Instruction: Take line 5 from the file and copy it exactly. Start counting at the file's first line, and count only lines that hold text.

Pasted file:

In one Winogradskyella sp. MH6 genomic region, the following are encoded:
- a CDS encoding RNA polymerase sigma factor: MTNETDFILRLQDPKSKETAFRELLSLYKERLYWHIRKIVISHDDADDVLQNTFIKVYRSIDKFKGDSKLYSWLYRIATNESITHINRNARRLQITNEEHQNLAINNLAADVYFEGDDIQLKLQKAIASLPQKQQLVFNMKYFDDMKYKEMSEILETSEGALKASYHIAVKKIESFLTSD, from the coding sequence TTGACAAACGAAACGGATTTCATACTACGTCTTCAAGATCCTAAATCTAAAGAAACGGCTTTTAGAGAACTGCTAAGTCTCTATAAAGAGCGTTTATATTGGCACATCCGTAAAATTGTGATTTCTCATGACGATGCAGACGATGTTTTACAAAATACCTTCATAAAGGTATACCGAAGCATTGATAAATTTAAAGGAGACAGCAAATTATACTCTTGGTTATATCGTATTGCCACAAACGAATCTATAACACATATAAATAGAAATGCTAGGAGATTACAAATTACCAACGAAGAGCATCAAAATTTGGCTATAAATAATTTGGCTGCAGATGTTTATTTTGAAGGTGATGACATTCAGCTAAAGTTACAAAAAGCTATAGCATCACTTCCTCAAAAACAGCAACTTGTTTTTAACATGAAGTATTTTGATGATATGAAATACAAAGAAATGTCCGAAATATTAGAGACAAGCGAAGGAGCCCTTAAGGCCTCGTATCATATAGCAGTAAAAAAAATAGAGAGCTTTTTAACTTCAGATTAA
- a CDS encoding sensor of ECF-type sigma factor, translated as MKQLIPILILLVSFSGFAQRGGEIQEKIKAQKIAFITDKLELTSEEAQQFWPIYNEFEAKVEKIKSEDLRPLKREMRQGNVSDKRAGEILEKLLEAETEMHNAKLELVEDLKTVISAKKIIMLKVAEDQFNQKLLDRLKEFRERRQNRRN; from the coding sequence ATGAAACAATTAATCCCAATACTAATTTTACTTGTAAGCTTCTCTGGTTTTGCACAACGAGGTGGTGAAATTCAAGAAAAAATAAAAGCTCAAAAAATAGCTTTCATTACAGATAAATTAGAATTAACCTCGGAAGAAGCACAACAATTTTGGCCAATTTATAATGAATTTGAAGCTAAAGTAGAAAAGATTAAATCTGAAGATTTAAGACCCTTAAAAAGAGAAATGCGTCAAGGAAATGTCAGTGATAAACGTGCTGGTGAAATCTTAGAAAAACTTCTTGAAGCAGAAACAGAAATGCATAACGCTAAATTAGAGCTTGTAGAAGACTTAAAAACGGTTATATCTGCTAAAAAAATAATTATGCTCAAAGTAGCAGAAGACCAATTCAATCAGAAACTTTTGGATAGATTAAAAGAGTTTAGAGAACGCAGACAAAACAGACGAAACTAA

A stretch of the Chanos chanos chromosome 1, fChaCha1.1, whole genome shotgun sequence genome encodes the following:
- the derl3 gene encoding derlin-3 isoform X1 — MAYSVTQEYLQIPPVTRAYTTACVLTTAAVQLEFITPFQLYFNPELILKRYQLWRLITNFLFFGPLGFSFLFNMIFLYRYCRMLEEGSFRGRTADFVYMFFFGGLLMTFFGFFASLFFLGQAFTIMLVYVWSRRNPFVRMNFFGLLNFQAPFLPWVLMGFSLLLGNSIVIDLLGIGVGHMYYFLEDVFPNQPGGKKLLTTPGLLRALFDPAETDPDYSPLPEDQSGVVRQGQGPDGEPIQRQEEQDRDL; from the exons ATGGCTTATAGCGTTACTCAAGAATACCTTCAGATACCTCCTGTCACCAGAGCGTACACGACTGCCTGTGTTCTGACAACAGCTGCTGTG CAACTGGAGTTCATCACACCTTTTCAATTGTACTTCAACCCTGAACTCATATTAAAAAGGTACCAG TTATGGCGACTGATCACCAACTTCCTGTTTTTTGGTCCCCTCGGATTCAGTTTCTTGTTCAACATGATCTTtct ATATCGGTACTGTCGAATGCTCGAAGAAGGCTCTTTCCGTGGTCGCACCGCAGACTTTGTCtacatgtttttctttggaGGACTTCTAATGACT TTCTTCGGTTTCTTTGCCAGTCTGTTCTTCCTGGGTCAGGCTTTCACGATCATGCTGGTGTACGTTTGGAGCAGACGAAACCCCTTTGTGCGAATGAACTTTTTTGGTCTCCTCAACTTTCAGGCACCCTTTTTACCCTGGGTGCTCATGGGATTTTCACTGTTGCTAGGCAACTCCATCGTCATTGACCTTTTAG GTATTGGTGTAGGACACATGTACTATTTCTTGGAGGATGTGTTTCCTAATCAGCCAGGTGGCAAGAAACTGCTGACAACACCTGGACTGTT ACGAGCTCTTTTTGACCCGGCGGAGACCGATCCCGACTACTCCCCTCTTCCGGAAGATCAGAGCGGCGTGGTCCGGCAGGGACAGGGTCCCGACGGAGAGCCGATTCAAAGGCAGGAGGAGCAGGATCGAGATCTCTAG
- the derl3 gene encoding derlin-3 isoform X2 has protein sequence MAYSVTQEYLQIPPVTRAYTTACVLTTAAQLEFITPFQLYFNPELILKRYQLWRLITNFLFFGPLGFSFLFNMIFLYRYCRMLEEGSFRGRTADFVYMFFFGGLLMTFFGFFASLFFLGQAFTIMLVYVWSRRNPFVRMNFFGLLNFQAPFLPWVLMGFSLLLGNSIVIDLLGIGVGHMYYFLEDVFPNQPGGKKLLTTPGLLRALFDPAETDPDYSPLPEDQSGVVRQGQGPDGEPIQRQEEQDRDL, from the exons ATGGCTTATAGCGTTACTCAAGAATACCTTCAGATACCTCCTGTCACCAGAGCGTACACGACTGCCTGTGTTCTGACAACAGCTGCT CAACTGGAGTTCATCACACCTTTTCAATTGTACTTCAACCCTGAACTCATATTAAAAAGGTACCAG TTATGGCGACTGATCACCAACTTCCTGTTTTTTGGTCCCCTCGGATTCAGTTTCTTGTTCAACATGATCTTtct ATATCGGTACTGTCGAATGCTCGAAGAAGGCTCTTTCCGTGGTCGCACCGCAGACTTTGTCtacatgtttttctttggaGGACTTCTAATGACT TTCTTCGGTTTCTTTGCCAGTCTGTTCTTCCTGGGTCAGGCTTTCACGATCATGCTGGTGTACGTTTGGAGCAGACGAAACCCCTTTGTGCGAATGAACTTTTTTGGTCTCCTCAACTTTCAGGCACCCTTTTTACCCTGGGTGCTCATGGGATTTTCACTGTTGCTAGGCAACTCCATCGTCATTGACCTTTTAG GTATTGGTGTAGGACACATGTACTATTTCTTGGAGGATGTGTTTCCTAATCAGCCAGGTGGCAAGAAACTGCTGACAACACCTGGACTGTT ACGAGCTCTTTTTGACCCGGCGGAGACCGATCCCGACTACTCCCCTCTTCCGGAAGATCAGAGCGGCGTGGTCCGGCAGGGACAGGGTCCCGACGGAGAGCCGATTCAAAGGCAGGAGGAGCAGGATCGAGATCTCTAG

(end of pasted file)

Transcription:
- the derl3 gene encoding derlin-3 isoform X1 — MAYSVTQEYLQIPPVTRAYTTACVLTTAAVQLEFITPFQLYFNPELILKRYQLWRLITNFLFFGPLGFSFLFNMIFLYRYCRMLEEGSFRGRTADFVYMFFFGGLLMTFFGFFASLFFLGQAFTIMLVYVWSRRNPFVRMNFFGLLNFQAPFLPWVLMGFSLLLGNSIVIDLLGIGVGHMYYFLEDVFPNQPGGKKLLTTPGLLRALFDPAETDPDYSPLPEDQSGVVRQGQGPDGEPIQRQEEQDRDL; from the exons ATGGCTTATAGCGTTACTCAAGAATACCTTCAGATACCTCCTGTCACCAGAGCGTACACGACTGCCTGTGTTCTGACAACAGCTGCTGTG CAACTGGAGTTCATCACACCTTTTCAATTGTACTTCAACCCTGAACTCATATTAAAAAGGTACCAG TTATGGCGACTGATCACCAACTTCCTGTTTTTTGGTCCCCTCGGATTCAGTTTCTTGTTCAACATGATCTTtct ATATCGGTACTGTCGAATGCTCGAAGAAGGCTCTTTCCGTGGTCGCACCGCAGACTTTGTCtacatgtttttctttggaGGACTTCTAATGACT TTCTTCGGTTTCTTTGCCAGTCTGTTCTTCCTGGGTCAGGCTTTCACGATCATGCTGGTGTACGTTTGGAGCAGACGAAACCCCTTTGTGCGAATGAACTTTTTTGGTCTCCTCAACTTTCAGGCACCCTTTTTACCCTGGGTGCTCATGGGATTTTCACTGTTGCTAGGCAACTCCATCGTCATTGACCTTTTAG GTATTGGTGTAGGACACATGTACTATTTCTTGGAGGATGTGTTTCCTAATCAGCCAGGTGGCAAGAAACTGCTGACAACACCTGGACTGTT ACGAGCTCTTTTTGACCCGGCGGAGACCGATCCCGACTACTCCCCTCTTCCGGAAGATCAGAGCGGCGTGGTCCGGCAGGGACAGGGTCCCGACGGAGAGCCGATTCAAAGGCAGGAGGAGCAGGATCGAGATCTCTAG